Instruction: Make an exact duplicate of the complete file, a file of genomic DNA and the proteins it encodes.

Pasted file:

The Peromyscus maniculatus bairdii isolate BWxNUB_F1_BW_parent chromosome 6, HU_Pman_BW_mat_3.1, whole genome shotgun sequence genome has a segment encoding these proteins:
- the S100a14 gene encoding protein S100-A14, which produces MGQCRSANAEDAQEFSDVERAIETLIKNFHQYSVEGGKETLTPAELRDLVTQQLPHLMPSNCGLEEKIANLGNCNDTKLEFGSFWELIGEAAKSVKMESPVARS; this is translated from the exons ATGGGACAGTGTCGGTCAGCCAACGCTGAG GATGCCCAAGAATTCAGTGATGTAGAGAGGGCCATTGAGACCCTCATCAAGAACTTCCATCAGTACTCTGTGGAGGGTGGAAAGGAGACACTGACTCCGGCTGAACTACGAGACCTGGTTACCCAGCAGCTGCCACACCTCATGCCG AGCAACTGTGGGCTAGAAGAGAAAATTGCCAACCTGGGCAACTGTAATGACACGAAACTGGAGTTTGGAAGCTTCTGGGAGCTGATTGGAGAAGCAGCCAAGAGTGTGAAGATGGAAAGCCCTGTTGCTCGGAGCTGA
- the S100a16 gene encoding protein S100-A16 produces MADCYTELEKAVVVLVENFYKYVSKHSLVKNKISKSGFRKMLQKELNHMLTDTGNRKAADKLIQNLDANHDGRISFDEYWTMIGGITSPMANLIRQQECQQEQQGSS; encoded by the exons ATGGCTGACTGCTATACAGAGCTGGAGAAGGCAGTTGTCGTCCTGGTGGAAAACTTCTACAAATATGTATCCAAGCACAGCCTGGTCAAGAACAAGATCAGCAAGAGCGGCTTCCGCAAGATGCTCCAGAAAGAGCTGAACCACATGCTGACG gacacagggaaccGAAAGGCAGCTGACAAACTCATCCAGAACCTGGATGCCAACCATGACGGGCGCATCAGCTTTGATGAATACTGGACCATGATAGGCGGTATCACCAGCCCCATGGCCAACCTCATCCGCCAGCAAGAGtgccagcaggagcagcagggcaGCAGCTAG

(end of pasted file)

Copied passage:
The Peromyscus maniculatus bairdii isolate BWxNUB_F1_BW_parent chromosome 6, HU_Pman_BW_mat_3.1, whole genome shotgun sequence genome has a segment encoding these proteins:
- the S100a14 gene encoding protein S100-A14, which produces MGQCRSANAEDAQEFSDVERAIETLIKNFHQYSVEGGKETLTPAELRDLVTQQLPHLMPSNCGLEEKIANLGNCNDTKLEFGSFWELIGEAAKSVKMESPVARS; this is translated from the exons ATGGGACAGTGTCGGTCAGCCAACGCTGAG GATGCCCAAGAATTCAGTGATGTAGAGAGGGCCATTGAGACCCTCATCAAGAACTTCCATCAGTACTCTGTGGAGGGTGGAAAGGAGACACTGACTCCGGCTGAACTACGAGACCTGGTTACCCAGCAGCTGCCACACCTCATGCCG AGCAACTGTGGGCTAGAAGAGAAAATTGCCAACCTGGGCAACTGTAATGACACGAAACTGGAGTTTGGAAGCTTCTGGGAGCTGATTGGAGAAGCAGCCAAGAGTGTGAAGATGGAAAGCCCTGTTGCTCGGAGCTGA
- the S100a16 gene encoding protein S100-A16 produces MADCYTELEKAVVVLVENFYKYVSKHSLVKNKISKSGFRKMLQKELNHMLTDTGNRKAADKLIQNLDANHDGRISFDEYWTMIGGITSPMANLIRQQECQQEQQGSS; encoded by the exons ATGGCTGACTGCTATACAGAGCTGGAGAAGGCAGTTGTCGTCCTGGTGGAAAACTTCTACAAATATGTATCCAAGCACAGCCTGGTCAAGAACAAGATCAGCAAGAGCGGCTTCCGCAAGATGCTCCAGAAAGAGCTGAACCACATGCTGACG gacacagggaaccGAAAGGCAGCTGACAAACTCATCCAGAACCTGGATGCCAACCATGACGGGCGCATCAGCTTTGATGAATACTGGACCATGATAGGCGGTATCACCAGCCCCATGGCCAACCTCATCCGCCAGCAAGAGtgccagcaggagcagcagggcaGCAGCTAG